Human Tales attempts to take “fairy tales” – the stories of all the bad things the mystical world perpetrates upon humans – and turn the concept on its head. These are the stories that the magical and mystical world tells to warn their children about humans.
Graded as a solid B. Some really good stories, and a lot of pretty good ones. It’s a bit uneven at times, and probably should not be read straight through. Several stories have small missteps, either because of the method of telling the story or because they don’t have enough of a punch at the end. Despite these small flaws, it’s a good anthology and worth the price of admission. A few potential triggers exist for child abuse and those who have dealt with attachment disorders.
I like fairy tales. I like subversion of fairy tales. Rewritten fairy tales. Expanded fairy tales. But I also like modern storytelling techniques, and that might be where Human Tales and I didn’t entirely mesh.
If you’ve read the original – and I mean the original, not the cleaned-up versions – of fairy tales, there’s often a disconcerting lack of resolution to them. Things happen, there’s consequences, but … that’s it. I have a strong negative reaction to that – it’s a taste and style thing.
Some of the stories in Human Tales seem to draw on this tradition, and so I think that had something to do with why I didn’t give this anthology full marks. I really enjoy short stories that hit you with a gut-wrenching punch of an ending, and as I was making up notes for this review, I noticed how many times I’d written something like “great story except not enough of a resolution at the very end”.
Because nearly all the writing in this anthology is very good, little stumbles (or things I don’t care for personally) stood out for me. Regardless, the quality of storytelling overall makes this a volume worth picking up and reading.
Some of the stories which were particularly noteworthy:
“Bloody Spindle” by Ivan Ewart. This story fits the bill of the anthology perfectly. Well told, it lets us see the other side of the story nearly without any alteration of the story we already know.
“Riddles” by Seanan McGuire. We only know part of the story of the Sphinxes; Ms. McGuire weaves the bits we know together into a coherent whole. The sphinxes are truly not human, yet she keeps us at a place where we can empathize with them.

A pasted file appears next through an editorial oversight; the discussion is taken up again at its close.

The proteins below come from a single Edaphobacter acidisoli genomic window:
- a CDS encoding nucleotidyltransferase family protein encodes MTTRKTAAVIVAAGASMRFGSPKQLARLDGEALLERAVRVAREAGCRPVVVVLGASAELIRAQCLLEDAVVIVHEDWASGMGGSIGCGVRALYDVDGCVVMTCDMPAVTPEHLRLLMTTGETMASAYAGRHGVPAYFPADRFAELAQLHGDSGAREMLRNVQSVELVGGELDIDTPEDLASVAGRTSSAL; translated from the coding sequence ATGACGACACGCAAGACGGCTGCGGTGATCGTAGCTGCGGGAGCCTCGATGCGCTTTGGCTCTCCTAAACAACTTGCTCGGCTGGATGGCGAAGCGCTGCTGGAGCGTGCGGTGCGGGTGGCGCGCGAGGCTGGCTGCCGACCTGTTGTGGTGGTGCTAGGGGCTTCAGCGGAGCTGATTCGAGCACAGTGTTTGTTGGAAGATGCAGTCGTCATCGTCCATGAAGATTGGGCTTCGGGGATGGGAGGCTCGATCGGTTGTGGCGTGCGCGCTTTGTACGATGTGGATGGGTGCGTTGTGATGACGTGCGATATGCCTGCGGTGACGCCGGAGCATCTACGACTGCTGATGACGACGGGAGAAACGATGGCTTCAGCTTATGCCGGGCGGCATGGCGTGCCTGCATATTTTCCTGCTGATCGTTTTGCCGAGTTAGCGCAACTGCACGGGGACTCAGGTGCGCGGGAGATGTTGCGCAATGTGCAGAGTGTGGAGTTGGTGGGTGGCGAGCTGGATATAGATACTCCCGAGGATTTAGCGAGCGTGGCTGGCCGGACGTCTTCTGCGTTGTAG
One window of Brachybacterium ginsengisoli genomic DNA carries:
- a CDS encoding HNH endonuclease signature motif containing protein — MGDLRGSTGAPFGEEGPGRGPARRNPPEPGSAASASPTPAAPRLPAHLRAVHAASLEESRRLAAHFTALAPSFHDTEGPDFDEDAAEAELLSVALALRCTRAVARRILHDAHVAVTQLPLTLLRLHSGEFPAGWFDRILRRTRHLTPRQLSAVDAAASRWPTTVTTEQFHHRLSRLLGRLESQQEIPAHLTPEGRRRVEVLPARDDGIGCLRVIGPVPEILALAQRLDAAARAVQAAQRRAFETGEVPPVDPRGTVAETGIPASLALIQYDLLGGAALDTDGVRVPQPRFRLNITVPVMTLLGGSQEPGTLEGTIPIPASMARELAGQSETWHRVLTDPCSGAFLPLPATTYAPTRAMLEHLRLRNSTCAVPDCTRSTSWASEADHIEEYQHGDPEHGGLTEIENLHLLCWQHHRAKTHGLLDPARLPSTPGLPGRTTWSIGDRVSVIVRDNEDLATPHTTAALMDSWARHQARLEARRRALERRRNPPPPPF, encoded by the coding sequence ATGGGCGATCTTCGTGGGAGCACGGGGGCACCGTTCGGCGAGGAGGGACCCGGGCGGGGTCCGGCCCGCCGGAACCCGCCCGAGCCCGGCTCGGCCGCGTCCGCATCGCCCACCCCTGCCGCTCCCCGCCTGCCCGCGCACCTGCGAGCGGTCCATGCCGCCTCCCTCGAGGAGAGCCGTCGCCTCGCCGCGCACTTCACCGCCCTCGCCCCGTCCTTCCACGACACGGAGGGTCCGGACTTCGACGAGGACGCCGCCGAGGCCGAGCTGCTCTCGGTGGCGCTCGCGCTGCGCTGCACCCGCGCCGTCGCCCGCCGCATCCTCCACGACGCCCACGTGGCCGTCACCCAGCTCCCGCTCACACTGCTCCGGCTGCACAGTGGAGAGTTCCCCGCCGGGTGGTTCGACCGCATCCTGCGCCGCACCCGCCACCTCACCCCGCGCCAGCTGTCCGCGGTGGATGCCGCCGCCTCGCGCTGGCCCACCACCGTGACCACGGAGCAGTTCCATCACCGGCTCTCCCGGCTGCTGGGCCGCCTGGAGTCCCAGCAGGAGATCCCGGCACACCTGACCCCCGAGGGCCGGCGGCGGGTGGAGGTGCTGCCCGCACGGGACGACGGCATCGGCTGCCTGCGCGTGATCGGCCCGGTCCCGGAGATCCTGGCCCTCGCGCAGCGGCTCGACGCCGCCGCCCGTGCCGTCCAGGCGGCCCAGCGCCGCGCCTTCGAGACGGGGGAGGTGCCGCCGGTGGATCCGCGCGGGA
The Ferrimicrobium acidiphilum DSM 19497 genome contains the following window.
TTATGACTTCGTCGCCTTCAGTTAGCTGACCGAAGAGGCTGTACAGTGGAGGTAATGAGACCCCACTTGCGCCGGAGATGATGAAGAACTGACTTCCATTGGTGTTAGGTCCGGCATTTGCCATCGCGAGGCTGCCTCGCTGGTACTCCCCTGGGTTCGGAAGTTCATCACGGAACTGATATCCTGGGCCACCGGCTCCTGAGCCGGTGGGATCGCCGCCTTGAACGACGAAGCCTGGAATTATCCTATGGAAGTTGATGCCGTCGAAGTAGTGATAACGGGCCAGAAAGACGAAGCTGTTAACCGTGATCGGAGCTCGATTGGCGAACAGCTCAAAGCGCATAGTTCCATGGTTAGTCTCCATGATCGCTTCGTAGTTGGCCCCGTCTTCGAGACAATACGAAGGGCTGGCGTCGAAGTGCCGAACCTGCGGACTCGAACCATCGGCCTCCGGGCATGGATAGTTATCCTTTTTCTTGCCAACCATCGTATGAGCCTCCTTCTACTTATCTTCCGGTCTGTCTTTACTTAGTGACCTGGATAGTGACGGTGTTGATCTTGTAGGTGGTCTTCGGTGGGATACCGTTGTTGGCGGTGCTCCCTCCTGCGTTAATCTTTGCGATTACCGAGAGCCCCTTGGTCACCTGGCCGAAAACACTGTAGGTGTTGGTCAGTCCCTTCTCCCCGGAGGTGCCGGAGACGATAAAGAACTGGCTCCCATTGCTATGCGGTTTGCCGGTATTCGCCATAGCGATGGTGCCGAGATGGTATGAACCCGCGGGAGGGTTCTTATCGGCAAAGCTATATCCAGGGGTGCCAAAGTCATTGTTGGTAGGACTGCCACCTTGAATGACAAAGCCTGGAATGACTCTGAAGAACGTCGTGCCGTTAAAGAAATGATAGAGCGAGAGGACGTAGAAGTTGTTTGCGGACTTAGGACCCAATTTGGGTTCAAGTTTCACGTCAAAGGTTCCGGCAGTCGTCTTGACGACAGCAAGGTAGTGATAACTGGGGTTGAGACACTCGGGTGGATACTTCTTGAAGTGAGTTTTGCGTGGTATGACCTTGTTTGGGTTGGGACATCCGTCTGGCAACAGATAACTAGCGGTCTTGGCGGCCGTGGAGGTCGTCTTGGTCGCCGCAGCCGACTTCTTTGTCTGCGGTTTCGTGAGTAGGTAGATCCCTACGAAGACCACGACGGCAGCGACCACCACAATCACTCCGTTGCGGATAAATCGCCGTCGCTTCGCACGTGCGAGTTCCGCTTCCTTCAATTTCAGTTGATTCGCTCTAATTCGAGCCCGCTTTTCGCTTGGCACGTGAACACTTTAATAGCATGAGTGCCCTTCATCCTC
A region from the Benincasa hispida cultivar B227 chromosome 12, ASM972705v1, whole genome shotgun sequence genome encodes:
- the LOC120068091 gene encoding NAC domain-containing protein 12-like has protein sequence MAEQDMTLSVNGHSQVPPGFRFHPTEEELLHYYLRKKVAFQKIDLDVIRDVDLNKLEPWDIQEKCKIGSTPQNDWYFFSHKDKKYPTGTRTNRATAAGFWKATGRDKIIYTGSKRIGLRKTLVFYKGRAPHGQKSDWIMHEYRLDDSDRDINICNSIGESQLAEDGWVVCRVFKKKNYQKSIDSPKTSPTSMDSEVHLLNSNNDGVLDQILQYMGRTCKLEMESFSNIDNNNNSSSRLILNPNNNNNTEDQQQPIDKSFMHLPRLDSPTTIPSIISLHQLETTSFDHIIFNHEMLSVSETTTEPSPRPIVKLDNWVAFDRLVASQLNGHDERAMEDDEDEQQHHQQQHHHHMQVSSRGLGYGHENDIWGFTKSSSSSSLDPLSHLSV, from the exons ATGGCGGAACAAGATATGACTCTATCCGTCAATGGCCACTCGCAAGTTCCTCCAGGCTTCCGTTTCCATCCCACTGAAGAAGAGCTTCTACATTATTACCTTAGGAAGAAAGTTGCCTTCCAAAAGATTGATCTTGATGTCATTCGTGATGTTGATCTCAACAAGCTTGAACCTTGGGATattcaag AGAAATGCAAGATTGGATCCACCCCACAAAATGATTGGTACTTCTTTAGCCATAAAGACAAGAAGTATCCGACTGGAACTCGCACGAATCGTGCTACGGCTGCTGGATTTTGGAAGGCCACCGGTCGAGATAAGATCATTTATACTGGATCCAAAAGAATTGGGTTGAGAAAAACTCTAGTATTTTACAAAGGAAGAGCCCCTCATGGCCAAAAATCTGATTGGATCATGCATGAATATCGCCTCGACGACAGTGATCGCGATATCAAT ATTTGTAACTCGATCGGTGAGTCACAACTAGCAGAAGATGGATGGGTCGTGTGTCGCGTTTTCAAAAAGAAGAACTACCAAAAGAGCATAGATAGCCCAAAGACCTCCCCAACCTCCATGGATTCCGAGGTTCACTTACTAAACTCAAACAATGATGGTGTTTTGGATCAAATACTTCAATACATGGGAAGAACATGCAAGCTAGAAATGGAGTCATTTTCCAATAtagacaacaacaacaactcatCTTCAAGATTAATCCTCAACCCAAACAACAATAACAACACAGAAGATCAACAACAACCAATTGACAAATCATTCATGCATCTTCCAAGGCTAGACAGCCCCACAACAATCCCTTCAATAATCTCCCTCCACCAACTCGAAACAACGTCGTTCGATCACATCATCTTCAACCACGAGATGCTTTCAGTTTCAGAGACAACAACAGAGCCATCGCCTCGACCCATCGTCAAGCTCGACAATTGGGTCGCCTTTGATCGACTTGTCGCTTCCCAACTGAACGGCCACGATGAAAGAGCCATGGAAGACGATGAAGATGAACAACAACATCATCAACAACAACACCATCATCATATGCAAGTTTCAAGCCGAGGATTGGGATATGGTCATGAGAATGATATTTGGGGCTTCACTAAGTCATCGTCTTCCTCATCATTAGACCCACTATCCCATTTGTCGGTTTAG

“Skin Deep” by Sarah Harvey. This story does an excellent job of showing that all the actors are flawed, illustrating how different motivations and personal weakness can give rise to the stylized morality tales that come much later.
“The Ifrit’s Trial” by Spencer Ellworth. A positively delightful story in voice and tone – even though it’s a darkish topic – up until the last two sentences. While necessary (and I can’t think of a better way to do it), they clunk a bit. In many other tales I wouldn’t have noticed, but it’s such a contrast with the smooth as silk wordsmithing through the rest of the story that it was noticeable.
“Hunger’s Child” by Jess Hartley. I had a very hard time with this story; this is the one that might trigger those who have dealt with children with attachment disorders. Due to my own life history, that ended up upsetting me. Aside from that, this is a very good story that again has the complexity of motivation that you see in “Skin Deep”.
“A Tithe for Homecoming” by Deborah J. Brannon. Dark, mysterious, and twists a few concepts together into a nice interaction of the modern world and the ancient tales. Tree spirits, changlings, and revenge all fall naturally together like leaves on the forest floor. Potential trigger warnings for child abuse.
“Color” by Alma Alexander. I want to like this story more, and perhaps if it were not in this volume, I would. It’s not so much a cautionary tale for non-humans as an inspiriational tale *for* humans. It focuses on what we humans have and don’t appreciate. It’s a good story on it’s own, but I’d suggest reading it separately from the rest of this anthology because it seemed like such a change-up for me.
Additionally, the stories by James L. Sutter, Dylan Birtolo, and Nathan Crowder were quite good, but I would end up repeating myself even more.
Again, take the time to pick up this anthology; it’s worth the price of admission.